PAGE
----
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Journal of Computer-Aided Molecular Design

, Volume 33, Issue 9, pp 799–815 | Cite as

Discovery of a nanomolar inhibitor of the human glyoxalase-I enzyme using structure-based poly-pharmacophore modelling and molecular docking

  • Nizar A. Al-Shar’iEmail author
  • Qosay A. Al-Balas
  • Rand A. Al-Waqfi
  • Mohammad A. Hassan
  • Amer E. Alkhalifa
  • Nehad M. Ayoub
Article
  • 81 Downloads

Abstract

The glyoxalase-I (GLO-I) enzyme, which is the initial enzyme of the glyoxalase system that is responsible for the detoxification of cytotoxic α-ketoaldehydes, such as methylglyoxal, has been approved as a valid target in cancer therapy. Overexpression of GLO-I has been observed in several types of carcinomas, including breast, colorectal, prostate, and bladder cancer. In this work we aimed to identify potential GLO-I inhibitors via employing different structure-based drug design techniques including structure-based poly-pharmacophore modelling, virtual screening, and molecular docking. Poly-pharmacophore modelling was applied in this study in order to thoroughly explore the binding site of the target enzyme, thereby, revealing hits that could bind in a nonconventional way which can pave the way for designing more potent and selective ligands with novel chemotypes. The modelling phase has resulted in the selection of 31 compounds that were biologically evaluated against human GLO-I enzyme. Among the tested set, seven compounds showed excellent inhibitory activities with IC50 values ranging from 0.34 to 30.57 μM. The most active compound (ST018515) showed an IC50 of 0.34 ± 0.03 μM, which, compared to reported GLO-I inhibitors, can be considered a potent inhibitor, making it a good candidate for further optimization towards designing more potent GLO-I inhibitors.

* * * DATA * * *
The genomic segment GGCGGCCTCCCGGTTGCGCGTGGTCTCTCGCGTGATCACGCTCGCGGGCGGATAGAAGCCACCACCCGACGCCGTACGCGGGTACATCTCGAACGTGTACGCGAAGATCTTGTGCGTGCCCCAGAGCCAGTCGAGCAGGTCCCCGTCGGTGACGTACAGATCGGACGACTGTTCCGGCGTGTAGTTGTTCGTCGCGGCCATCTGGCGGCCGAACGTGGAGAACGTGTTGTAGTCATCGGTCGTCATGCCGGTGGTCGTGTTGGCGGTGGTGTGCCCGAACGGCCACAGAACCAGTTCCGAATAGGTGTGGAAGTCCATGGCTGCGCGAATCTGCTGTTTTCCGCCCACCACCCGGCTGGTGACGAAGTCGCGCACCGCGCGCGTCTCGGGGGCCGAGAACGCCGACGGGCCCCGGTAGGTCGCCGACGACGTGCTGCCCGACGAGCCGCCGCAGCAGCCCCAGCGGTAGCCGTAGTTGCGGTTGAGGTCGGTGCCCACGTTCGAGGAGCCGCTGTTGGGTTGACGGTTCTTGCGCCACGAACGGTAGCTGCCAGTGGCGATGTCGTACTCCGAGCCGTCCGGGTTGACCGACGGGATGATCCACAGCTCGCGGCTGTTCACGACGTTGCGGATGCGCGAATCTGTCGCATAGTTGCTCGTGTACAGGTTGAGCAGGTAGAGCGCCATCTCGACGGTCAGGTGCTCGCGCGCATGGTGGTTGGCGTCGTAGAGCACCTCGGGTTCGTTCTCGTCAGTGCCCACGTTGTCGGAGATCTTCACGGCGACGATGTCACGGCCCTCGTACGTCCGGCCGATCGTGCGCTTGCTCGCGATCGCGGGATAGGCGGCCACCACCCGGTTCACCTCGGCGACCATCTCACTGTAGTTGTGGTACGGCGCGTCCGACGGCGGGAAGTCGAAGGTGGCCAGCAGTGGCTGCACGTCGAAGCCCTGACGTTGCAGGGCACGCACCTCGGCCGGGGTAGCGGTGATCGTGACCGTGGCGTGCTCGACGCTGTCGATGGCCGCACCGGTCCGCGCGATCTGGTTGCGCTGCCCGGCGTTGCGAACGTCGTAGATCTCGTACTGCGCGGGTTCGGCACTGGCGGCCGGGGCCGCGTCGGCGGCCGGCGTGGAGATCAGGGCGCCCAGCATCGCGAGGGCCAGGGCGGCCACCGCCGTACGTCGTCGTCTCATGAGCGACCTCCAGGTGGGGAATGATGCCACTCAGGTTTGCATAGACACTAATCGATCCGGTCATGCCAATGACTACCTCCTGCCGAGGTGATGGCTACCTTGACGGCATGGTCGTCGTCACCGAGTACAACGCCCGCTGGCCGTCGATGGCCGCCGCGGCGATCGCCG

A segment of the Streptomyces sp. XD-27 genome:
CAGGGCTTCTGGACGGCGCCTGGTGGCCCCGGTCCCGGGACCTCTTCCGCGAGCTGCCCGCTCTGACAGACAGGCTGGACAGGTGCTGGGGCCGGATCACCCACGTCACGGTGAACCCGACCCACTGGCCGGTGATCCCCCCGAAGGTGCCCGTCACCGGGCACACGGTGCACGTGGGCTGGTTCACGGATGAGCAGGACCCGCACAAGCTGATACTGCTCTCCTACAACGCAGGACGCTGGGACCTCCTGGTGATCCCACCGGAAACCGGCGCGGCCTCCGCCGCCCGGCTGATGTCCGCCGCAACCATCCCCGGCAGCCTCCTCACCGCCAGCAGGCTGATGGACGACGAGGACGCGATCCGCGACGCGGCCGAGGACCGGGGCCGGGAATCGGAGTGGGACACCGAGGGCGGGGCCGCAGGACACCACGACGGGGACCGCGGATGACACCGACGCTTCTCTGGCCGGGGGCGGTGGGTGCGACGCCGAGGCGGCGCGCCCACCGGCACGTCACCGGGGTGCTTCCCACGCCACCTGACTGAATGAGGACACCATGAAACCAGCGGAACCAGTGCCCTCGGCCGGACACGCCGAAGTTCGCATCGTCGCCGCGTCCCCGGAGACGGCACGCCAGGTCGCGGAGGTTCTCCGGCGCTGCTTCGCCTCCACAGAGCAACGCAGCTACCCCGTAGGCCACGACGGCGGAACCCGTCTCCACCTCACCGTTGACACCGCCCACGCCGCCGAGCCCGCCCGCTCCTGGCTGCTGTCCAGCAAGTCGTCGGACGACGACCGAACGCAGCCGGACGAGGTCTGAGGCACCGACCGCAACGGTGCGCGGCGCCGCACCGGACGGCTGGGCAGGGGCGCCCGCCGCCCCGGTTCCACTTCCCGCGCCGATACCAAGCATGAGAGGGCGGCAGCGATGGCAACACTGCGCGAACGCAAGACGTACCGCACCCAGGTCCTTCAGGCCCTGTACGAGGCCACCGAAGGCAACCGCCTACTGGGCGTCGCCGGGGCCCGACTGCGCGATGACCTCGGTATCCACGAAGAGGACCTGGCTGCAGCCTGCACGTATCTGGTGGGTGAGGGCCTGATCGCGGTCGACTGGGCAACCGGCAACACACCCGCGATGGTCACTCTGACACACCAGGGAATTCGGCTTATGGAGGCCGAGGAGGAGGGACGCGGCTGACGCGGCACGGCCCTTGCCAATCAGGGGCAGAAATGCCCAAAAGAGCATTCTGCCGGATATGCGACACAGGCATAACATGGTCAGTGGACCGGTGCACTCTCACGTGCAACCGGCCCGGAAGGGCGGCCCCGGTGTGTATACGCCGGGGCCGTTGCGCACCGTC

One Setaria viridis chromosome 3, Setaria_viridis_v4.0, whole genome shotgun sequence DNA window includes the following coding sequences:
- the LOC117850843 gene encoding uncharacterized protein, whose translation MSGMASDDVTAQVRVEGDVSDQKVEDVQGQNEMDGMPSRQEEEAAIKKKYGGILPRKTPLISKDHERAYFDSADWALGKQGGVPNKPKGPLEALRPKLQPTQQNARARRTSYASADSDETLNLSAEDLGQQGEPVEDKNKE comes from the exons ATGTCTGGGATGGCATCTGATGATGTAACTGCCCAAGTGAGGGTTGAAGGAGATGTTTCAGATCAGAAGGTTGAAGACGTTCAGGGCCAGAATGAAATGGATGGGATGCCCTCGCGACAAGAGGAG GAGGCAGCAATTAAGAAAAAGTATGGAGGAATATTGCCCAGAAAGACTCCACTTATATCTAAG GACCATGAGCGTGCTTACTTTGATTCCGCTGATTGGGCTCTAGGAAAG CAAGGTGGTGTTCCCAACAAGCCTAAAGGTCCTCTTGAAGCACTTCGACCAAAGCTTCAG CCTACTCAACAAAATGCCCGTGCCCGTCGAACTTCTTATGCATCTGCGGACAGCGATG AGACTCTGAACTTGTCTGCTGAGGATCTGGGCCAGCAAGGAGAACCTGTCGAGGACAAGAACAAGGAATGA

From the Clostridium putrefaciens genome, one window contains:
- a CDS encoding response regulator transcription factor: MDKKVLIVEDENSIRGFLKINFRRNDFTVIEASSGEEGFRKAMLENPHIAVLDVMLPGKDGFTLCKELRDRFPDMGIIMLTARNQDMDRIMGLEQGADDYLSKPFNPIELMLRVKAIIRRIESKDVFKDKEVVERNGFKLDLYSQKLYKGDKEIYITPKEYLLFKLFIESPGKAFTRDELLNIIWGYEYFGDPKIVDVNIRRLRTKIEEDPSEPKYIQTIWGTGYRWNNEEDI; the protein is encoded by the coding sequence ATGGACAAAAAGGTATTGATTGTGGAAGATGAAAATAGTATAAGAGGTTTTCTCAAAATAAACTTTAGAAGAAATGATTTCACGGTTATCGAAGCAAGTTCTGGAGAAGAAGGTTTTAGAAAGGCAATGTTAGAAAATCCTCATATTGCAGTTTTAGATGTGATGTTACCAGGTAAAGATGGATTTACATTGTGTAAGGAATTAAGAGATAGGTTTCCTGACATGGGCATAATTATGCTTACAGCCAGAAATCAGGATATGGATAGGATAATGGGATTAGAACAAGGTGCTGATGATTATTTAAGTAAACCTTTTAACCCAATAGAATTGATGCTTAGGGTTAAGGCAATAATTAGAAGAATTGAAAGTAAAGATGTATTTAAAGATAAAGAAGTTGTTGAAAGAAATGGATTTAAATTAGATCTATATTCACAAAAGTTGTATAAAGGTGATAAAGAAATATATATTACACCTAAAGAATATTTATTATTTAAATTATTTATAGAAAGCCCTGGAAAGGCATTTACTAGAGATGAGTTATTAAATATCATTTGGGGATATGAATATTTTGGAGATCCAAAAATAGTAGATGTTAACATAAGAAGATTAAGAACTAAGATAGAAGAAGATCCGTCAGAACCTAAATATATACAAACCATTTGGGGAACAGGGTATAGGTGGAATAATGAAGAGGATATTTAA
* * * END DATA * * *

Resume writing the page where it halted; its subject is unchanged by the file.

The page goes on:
Keywords

Glyoxalase-I Zinc binding Anticancer Poly-pharmacophore modelling Molecular docking 

Notes

Acknowledgements

This work was funded by the Deanship of Scientific Research at Jordan University of Science and Technology, Grant Number (20170288).

Compliance with ethical standards

Conflict of interest

The authors declare that they have no conflict of interest.

Supplementary material

10822_2019_226_MOESM1_ESM.docx (46 kb)
Supplementary file1 (DOCX 46 kb)

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© Springer Nature Switzerland AG 2019

Authors and Affiliations

  1. 1.Department of Medicinal Chemistry and Pharmacognosy, Faculty of PharmacyJordan University of Science and TechnologyIrbidJordan
  2. 2.Department of Clinical Pharmacy, Faculty of PharmacyJordan University of Science and TechnologyIrbidJordan

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